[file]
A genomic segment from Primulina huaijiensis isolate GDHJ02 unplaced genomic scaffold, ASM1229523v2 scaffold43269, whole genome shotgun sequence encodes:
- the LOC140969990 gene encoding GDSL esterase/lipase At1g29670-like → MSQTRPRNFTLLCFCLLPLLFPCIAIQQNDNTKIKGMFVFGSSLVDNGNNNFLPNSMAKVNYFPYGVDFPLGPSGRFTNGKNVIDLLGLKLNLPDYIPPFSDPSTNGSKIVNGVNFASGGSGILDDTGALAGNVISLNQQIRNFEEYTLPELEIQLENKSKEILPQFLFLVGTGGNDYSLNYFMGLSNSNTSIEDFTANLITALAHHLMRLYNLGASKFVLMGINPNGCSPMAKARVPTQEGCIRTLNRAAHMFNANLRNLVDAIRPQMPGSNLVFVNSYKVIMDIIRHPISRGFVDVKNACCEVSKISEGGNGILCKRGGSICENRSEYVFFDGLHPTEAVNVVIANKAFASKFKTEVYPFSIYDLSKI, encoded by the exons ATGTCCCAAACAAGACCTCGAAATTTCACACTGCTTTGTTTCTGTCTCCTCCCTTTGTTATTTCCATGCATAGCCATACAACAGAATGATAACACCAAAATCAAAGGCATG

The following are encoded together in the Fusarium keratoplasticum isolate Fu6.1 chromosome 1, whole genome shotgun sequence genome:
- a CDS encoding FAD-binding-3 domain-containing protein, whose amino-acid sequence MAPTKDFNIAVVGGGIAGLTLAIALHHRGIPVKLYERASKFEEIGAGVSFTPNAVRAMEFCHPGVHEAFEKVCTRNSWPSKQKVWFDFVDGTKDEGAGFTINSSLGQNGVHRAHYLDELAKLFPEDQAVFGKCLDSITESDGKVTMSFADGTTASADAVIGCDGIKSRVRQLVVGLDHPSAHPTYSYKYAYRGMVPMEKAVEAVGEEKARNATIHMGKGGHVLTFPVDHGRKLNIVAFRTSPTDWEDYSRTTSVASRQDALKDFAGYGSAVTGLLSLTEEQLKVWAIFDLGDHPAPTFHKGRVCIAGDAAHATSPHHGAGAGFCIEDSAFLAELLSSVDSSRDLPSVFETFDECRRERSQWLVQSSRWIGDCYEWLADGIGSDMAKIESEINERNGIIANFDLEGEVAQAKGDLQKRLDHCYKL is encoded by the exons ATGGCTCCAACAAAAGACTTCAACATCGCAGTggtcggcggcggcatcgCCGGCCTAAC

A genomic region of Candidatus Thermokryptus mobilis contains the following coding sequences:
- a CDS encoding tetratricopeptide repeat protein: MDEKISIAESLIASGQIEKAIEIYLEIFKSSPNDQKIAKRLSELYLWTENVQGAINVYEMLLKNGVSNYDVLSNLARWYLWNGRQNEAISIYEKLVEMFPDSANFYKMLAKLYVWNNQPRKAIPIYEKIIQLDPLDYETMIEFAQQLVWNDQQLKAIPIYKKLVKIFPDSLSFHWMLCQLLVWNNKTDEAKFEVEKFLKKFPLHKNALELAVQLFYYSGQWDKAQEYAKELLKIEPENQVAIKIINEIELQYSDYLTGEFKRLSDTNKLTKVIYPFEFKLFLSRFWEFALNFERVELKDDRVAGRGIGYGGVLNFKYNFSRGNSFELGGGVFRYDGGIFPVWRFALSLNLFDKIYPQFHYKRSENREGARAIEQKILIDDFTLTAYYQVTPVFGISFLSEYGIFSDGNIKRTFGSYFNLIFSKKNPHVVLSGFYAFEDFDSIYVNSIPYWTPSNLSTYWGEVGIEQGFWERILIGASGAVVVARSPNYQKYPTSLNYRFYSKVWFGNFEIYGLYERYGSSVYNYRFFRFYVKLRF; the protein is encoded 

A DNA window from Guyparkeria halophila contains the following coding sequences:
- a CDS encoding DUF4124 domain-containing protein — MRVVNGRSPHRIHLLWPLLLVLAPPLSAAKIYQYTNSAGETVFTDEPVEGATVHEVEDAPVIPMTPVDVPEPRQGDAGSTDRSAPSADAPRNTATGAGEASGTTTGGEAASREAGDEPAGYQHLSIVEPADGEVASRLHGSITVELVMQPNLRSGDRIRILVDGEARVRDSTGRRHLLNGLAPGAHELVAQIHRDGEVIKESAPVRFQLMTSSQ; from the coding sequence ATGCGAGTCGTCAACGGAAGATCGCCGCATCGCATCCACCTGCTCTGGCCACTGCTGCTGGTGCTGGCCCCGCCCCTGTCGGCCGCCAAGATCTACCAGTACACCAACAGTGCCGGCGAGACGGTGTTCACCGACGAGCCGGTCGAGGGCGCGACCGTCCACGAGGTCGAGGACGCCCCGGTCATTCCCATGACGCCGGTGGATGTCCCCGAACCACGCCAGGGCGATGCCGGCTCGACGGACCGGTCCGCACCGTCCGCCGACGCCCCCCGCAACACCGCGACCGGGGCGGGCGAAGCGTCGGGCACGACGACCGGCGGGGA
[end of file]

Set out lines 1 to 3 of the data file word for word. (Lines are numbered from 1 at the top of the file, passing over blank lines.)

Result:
A genomic segment from Primulina huaijiensis isolate GDHJ02 unplaced genomic scaffold, ASM1229523v2 scaffold43269, whole genome shotgun sequence encodes:
- the LOC140969990 gene encoding GDSL esterase/lipase At1g29670-like → MSQTRPRNFTLLCFCLLPLLFPCIAIQQNDNTKIKGMFVFGSSLVDNGNNNFLPNSMAKVNYFPYGVDFPLGPSGRFTNGKNVIDLLGLKLNLPDYIPPFSDPSTNGSKIVNGVNFASGGSGILDDTGALAGNVISLNQQIRNFEEYTLPELEIQLENKSKEILPQFLFLVGTGGNDYSLNYFMGLSNSNTSIEDFTANLITALAHHLMRLYNLGASKFVLMGINPNGCSPMAKARVPTQEGCIRTLNRAAHMFNANLRNLVDAIRPQMPGSNLVFVNSYKVIMDIIRHPISRGFVDVKNACCEVSKISEGGNGILCKRGGSICENRSEYVFFDGLHPTEAVNVVIANKAFASKFKTEVYPFSIYDLSKI, encoded by the exons ATGTCCCAAACAAGACCTCGAAATTTCACACTGCTTTGTTTCTGTCTCCTCCCTTTGTTATTTCCATGCATAGCCATACAACAGAATGATAACACCAAAATCAAAGGCATG

The following are encoded together in the Fusarium keratoplasticum isolate Fu6.1 chromosome 1, whole genome shotgun sequence genome: